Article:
Call to action features respecting self-determination in the home setting, promoting safety culture, fostering learning and improvement, overhauling care coordination, and payment model reform.
"Safe care in the home setting has generally received less attention nationally than safety in hospitals, nursing homes, and ambulatory settings," says the report from the Institute for Healthcare Improvement, "No Place Like Home: Advancing the Safety of Care in the Home."
The IHI report makes a call to action. "We have yet to completely elucidate the nature and prevalence of risks in the home and create optimal ways to improve safety in this setting. Given the increasing proportion of care provided in the home, improving safety in this setting deserves urgent attention."
Home health is a growing healthcare sector. In 2016, there were more than 2 million personal care attendants in home settings, according to the U.S. Department of Labor, with the number projected to increase 40% in the next decade.
The IHI report sets five guidelines to improve home health safety:
In the home setting, self-determination and person-centered care are essential elements for safety, the report says.
"Respect for the sacredness of the home is essential to maintaining dignity. People receiving care at home may not see themselves as 'patients.' For example, people with physical disabilities who receive care at home are not ill. With this in mind, home care workers must avoid 'medicalizing' the home."
Recommendations to foster self-determination and person-centered care include boosting communication with care recipients and family caregivers.
2. Safety culture
Creating and maintaining a safety culture should be a top goal of every organization that provides home health services, the report says.
"Increasing the safety of care in the home requires more than simply collecting prevention strategies and interventions. It requires an overarching commitment to safety."
Promoting the safety of caregivers is essential, the report says.
"The culture of safety and the specific safety practices need to be inclusive, attending to the safety of care recipients and everyone who provides care. … People who provide care in the home are at risk for experiencing emotional or physical harm as they go about their work."
Recommendations to foster a safety culture include guarding the emotional and physical safety of home caregivers.
3. Learning and improvement
An effective learning and improvement system will be crucial in achieving and sustaining home health safety gains, the report says.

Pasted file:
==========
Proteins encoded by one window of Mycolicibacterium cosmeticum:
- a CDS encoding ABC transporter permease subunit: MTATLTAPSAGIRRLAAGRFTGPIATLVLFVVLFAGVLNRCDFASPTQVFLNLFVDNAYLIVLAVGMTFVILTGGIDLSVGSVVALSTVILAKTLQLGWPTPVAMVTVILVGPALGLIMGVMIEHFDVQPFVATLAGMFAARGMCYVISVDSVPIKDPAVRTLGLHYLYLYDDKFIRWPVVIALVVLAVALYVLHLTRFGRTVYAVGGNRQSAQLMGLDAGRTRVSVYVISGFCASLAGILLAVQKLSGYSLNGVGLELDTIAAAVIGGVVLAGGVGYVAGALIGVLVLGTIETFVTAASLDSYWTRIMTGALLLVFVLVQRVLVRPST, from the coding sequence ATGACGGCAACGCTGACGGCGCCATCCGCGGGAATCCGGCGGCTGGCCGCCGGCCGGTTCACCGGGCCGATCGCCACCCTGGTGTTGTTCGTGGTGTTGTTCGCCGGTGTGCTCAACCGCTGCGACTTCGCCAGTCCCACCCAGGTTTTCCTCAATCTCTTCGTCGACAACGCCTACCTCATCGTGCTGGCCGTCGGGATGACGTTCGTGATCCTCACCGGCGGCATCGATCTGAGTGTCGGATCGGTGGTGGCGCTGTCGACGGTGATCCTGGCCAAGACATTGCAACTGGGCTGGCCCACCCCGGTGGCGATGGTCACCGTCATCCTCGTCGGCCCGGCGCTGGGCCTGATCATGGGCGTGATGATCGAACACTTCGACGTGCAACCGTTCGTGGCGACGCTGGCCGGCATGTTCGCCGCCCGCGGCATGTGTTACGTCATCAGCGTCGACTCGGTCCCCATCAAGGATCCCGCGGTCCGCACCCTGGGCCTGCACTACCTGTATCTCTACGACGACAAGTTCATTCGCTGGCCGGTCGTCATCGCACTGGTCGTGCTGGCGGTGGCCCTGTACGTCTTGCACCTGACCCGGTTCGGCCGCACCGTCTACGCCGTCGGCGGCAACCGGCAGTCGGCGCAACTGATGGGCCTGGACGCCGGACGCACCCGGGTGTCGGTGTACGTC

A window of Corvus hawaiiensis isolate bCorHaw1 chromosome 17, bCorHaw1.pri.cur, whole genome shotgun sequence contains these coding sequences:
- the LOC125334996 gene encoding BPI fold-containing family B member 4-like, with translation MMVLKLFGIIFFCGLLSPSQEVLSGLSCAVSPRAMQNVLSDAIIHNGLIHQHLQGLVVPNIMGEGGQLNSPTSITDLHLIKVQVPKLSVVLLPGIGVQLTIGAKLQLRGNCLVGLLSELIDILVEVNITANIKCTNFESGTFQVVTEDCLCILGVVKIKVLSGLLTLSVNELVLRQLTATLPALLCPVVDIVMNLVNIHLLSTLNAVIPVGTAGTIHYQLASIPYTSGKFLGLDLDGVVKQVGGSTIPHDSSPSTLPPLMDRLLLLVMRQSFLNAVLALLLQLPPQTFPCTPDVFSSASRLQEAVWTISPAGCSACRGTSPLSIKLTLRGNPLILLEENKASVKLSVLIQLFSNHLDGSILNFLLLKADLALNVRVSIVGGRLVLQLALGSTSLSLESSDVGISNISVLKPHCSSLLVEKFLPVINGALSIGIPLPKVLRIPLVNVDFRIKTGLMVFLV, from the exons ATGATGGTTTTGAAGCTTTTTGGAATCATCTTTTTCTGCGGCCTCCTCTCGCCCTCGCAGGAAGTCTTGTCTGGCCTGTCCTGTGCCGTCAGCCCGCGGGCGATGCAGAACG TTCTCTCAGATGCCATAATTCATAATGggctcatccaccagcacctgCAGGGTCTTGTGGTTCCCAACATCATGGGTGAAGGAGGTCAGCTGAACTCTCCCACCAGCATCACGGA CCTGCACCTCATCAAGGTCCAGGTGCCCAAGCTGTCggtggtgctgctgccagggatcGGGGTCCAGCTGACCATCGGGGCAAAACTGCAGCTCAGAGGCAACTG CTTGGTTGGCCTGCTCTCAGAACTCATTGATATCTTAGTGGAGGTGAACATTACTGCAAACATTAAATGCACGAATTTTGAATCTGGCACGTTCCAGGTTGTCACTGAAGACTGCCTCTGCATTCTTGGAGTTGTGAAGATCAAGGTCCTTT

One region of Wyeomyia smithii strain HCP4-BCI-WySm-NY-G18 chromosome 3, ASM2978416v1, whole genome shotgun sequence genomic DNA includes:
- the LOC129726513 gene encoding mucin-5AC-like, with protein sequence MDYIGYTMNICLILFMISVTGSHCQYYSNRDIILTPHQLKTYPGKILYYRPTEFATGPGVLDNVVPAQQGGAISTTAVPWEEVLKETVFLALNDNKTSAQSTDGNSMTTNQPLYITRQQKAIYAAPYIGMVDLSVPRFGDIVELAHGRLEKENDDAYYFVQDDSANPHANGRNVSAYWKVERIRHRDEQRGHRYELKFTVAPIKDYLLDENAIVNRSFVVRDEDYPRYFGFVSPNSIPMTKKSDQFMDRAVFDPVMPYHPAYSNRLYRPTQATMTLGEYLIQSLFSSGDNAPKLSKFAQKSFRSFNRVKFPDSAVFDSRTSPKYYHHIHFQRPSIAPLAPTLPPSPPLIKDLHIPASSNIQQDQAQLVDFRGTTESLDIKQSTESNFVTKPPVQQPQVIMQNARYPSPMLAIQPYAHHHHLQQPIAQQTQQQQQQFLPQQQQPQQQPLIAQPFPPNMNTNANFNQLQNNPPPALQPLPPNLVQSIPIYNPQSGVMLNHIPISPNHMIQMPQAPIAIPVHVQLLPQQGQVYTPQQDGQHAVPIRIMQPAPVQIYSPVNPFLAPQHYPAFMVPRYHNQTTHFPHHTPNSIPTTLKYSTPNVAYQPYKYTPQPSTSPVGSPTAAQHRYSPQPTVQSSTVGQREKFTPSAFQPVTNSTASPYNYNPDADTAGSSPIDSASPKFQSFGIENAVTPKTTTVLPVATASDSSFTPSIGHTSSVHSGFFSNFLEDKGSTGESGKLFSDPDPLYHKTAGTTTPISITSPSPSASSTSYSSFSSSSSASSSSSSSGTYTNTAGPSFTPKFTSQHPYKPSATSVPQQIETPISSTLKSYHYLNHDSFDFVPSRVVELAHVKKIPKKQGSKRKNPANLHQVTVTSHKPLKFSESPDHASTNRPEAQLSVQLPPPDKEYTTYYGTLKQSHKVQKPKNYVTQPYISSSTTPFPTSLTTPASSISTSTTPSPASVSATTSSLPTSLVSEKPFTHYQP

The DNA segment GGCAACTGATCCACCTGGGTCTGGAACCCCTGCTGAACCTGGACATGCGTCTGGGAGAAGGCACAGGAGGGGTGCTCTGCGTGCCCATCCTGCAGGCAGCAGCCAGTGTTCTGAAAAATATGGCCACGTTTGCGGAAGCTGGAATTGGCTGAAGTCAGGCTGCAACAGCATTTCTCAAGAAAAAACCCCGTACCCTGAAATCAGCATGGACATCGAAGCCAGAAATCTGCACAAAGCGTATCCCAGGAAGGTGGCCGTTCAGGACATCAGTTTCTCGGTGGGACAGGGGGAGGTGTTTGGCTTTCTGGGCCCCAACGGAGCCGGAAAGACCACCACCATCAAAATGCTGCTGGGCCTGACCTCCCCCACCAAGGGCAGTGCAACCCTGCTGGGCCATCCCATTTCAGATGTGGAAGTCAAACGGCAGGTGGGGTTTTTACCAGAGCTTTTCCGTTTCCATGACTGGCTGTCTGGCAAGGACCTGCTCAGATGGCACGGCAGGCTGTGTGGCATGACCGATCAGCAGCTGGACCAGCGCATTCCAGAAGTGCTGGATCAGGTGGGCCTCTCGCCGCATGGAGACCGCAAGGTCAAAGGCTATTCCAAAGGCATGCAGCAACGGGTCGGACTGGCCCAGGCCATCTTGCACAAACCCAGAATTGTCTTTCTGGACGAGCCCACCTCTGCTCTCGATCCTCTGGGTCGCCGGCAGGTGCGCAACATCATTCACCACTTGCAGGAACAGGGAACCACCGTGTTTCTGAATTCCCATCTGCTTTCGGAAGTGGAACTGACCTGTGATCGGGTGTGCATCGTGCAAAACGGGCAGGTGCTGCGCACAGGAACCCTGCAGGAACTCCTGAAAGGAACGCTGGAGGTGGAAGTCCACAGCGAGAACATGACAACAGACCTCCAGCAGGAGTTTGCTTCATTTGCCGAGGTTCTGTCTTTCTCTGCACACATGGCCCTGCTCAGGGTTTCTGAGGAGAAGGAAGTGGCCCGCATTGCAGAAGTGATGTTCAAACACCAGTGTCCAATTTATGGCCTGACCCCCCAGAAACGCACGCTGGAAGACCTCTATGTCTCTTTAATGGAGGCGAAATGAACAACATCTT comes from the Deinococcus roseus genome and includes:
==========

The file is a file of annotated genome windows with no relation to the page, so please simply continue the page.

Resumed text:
There is a dire need to understand and disseminate the fundamentals of home health safety, the report says. "Individuals and organizations must develop or identify effective strategies to improve safety in the home, and to accelerate change they must quickly share these strategies with peers."
The learning process has yet to begin in earnest, the report says.
"We need what we currently do not have: a robust learning system through which to learn, collect, and share data, identify effective interventions using safety science, and spread best practices about safety in the home setting."
Recommendations to support learning and improvement efforts include developing measurement and reporting capabilities.
4. Team-based care and care coordination
The expert panel that crafted the report found poor care coordination is the top clinical concern in home health safety.
"The current healthcare system does not sufficiently enable teamwork among the many professionals involved in a person's care, including nurses, therapists, physicians, social workers, managers, and administrators. Although home care workers often provide care alone, there must be a coordinated team and infrastructure to support them," the report says.
Recommendations to improve care coordination include maximizing the use of community-based resources.
5. Policies and payment models
Policy and payment model reform is needed to boost care coordination and improve service delivery, the report says.
"Current regulations and payment models often increase care fragmentation. In general, services paid via fee-for-service models tend to be siloed, leaving important needs unmet."
Recommendations for reforms include aligning payment models with key home-health goals such as care coordination and whole-person services.
Christopher Cheney is the senior clinical care editor at HealthLeaders.